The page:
A PUBLIC backlash has forced Barwon Coast Committee of Management to back down from plans to build a controversial 1.8kilometre boardwalk at popular 13th Beach.
Committee members decided to scrap a planning permit application for a shared trail across the beach’s dunes after considering the sentiment of public submissions to Geelong’s council.
However, Barwon Coast general manager Bob Jordan said the committee planned to investigate options for an alternative trail.
The options included a safe walking track along Stephens Parade linking to 13th Beach Road and its surf life saving club.
The committee also resolved to extend an existing trail along Barwon Heads Caravan Park.
Another proposal is to expand the road shoulders along 13th Beach on each side by 1.5 metres to enhance pedestrian safety.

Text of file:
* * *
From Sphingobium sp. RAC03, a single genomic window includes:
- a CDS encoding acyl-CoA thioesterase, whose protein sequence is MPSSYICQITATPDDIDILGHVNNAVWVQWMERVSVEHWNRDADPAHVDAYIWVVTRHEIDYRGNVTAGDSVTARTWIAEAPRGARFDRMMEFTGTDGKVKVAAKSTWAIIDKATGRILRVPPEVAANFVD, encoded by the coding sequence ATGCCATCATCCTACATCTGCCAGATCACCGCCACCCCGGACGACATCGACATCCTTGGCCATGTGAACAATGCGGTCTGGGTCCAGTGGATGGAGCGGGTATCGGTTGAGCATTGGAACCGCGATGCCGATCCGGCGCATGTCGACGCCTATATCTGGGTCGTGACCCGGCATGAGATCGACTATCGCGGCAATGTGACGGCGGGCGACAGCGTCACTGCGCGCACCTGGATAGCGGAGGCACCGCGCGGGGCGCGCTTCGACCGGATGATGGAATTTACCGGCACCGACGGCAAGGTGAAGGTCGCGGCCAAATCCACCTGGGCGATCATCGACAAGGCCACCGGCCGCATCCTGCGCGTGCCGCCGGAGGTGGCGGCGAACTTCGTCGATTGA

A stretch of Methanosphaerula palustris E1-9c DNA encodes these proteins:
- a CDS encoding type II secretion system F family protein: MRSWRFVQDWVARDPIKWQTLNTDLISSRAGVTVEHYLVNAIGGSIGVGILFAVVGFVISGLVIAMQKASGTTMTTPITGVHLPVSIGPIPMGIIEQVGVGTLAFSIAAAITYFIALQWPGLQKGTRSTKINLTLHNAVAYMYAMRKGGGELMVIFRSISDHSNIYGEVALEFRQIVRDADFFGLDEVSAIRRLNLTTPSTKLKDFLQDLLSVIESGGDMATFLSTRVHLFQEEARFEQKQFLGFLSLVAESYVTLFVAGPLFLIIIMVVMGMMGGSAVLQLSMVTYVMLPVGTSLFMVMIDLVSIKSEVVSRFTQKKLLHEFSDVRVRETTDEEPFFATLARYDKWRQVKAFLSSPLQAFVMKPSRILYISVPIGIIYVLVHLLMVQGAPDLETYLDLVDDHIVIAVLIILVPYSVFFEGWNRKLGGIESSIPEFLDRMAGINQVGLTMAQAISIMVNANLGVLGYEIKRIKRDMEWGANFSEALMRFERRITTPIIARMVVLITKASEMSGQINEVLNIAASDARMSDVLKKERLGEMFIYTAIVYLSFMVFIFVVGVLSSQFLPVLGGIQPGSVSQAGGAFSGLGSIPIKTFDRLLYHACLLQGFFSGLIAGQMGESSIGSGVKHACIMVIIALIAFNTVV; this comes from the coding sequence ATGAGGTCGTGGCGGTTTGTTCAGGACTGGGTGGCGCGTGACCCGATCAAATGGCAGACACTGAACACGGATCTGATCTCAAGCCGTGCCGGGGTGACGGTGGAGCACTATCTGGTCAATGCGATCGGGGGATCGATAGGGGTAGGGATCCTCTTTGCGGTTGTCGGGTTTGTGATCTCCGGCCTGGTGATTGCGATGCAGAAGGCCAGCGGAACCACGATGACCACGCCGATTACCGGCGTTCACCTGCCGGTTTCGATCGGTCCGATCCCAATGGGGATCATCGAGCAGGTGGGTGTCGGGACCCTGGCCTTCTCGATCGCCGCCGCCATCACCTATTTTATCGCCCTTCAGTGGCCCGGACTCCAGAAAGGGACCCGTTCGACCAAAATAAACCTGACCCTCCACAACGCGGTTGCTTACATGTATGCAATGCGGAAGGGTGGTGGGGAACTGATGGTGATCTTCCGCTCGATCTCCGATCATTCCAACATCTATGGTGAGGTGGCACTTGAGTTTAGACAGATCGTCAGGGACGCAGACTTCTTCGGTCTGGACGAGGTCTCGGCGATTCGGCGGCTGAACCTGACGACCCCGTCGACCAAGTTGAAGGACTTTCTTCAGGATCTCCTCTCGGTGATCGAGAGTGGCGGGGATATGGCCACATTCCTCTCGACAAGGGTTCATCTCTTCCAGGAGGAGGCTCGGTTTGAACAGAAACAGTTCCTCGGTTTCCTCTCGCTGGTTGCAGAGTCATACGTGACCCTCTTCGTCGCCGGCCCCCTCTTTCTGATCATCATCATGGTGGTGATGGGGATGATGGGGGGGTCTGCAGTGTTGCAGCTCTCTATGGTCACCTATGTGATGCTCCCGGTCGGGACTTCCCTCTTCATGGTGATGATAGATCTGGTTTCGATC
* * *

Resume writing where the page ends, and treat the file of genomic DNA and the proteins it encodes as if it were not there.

Mr Jordan believed the aboutface over the proposed boardwalk demonstrated that his public authority was prepared to respond to community feedback.
“The key thing is the committee members wanted to see every submission that has been received by council and, having reviewed those submissions, they recognise most of the submissions were opposed to the proposal,” he said.
“They said we’ll withdraw it and we’ll have a look at other alternatives.”
Friends of the Bluff’s Jon Duthie, a strong campaigner against the boardwalk, said the backdown was “environmentally a fantastic decision”.
But he still questioned the process.
“Unfortunately, it throws up a million other questions about why these proposals actually get to that stage,” Mr Duthie said.
Friends of the Bluff had worked in association with the Barwon Coast committee on the project.
Mr Duthie believed a push from new Barwon Heads representatives helped their cause.
“It is a bit of an oddity that a decision was taken by a former committee and has been overturned by the current committee,” he said.
Geelong Environment Council’s Joan Lindros was happy to support the decision.
However, she said the council would still push to close the road along 13th Beach.
“We’re very pleased common sense has prevailed and the dunes and vegetation will continue to be protected,” she said.
“There has been a recognition of its value in stopping erosion and sand drifts.”